Unions weigh in on unexplained pupil exits

Researchers from the Education Policy Institute (EPI) found one in 10 pupils who sat their GCSEs in 2017 experienced an “unexplained exit” at some point during their secondary school career

Research into “off-rolling” from schools in England has found the scale of the problem may be worse than previously thought, with over 61,000 pupils removed from the rolls without explanation.
The overwhelming majority of those affected were from the most vulnerable groups, including SEND children, those receiving free school meals or those in the care of the local authority.
According to the EPI, while a proportion of those unexplained exits will be legitimate decisions made in the interests of the child, others are the result of schools – under pressure from government and amid increased scrutiny of league tables – deliberately gaming the system by offloading challenging students to boost GCSE results.
Commenting on the EPI’s report, Geoff Barton, general secretary of the Association of School and College Leaders, said:
“This research shows that we need to better understand why a number of pupils leave their schools for reasons which are not immediately apparent.
“But it acknowledges that it is not possible to tell which cases of ‘unexplained exit’ are more or less in the interest of the child and that a proportion will be for legitimate reasons.
“It is right to use this analysis to ask questions but we would urge commentators not to jump to conclusions about particular trusts or local authorities or to try to score political points.
“What is clear is that we need a system of measuring school performance which rewards the inclusion of vulnerable pupils rather than the current system which effectively penalises schools with inclusive intakes because these pupils tend to make less progress than their peers.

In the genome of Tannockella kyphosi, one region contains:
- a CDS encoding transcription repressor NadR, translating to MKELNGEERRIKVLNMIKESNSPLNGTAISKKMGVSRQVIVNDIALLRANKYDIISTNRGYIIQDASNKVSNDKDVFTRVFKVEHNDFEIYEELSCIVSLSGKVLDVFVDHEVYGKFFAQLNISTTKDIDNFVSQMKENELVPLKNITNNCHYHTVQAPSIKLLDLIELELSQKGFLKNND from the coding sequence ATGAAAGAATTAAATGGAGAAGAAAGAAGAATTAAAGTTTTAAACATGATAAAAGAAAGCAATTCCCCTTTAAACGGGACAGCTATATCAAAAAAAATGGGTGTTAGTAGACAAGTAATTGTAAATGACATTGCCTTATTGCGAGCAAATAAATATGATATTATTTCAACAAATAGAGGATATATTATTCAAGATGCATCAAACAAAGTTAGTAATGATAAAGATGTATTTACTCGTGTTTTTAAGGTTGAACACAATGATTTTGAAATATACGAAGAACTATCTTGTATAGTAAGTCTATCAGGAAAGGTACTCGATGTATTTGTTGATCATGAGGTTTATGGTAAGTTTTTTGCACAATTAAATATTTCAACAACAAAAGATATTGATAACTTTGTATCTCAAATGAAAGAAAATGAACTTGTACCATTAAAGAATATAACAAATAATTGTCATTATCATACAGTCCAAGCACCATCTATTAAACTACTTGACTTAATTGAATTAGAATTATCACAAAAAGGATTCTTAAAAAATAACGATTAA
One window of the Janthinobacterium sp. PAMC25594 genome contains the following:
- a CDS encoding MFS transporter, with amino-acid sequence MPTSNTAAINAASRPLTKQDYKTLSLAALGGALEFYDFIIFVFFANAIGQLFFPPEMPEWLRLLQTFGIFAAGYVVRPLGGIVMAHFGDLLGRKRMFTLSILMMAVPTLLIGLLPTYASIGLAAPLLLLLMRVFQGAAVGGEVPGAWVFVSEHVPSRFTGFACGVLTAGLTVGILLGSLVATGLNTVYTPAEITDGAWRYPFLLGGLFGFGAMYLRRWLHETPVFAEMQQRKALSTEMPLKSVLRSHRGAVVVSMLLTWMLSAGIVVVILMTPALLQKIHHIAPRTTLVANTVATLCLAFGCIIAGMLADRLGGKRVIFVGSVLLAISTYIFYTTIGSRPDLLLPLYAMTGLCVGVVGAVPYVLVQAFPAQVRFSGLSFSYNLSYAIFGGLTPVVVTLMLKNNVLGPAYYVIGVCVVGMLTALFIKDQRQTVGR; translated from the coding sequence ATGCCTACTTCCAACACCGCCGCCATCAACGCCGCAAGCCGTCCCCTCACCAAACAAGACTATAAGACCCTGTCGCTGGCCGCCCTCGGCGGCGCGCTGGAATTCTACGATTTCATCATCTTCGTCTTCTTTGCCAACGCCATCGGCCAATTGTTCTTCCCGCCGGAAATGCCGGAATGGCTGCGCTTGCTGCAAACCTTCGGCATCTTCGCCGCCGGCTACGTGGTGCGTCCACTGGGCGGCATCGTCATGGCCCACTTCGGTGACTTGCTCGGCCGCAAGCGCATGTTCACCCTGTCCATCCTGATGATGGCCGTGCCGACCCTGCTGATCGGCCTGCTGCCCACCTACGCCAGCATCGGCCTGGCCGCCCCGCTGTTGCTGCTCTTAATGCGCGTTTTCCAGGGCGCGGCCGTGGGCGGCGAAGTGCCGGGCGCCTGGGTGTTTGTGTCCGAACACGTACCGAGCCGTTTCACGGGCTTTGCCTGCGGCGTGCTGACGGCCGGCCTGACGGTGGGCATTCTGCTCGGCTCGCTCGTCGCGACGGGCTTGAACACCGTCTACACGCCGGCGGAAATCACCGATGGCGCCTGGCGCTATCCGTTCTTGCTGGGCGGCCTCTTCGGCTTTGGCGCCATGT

“To their credit the vast majority of schools strive to be inclusive despite these pressures but it is perverse to have an accountability system which pulls in the opposite direction.
“We agree completely with the Education Policy Institute’s recommendation that school performance measures and accountability need to take the vulnerability of the school’s pupil intake into account.”
Dr Mary Bousted, joint general secretary of the NEU, said:
“The National Education Union is pleased to sponsor this significant study which lays bare the facts of off-rolling. Sixty-nine thousand unexplained pupil exits from schools is a shocking figure and one which the Government needs to address. That pupils with complex needs are most likely to fall out of the school system shows that as a country we are failing our most vulnerable children.
“The reasons are complex, and providing guidance or policing schools will not solve the issue. Funding cuts to local authority support services and access to child mental health services are also making an impact on a school’s ability to support children most in need.
“It calls for further investigation that large multi-academy trusts, many of whom have been lauded by Government for vastly improved results, have higher than average unexplained exits.
“The performance culture in schools, where high GCSE grades and Progress 8 scores are what counts, needs to change. We need a clearer vision of a school system which includes all children and young people, an accountability system which doesn’t treat pupils with complex needs as an afterthought, and adequate funding which enables schools to meet pupils needs.”
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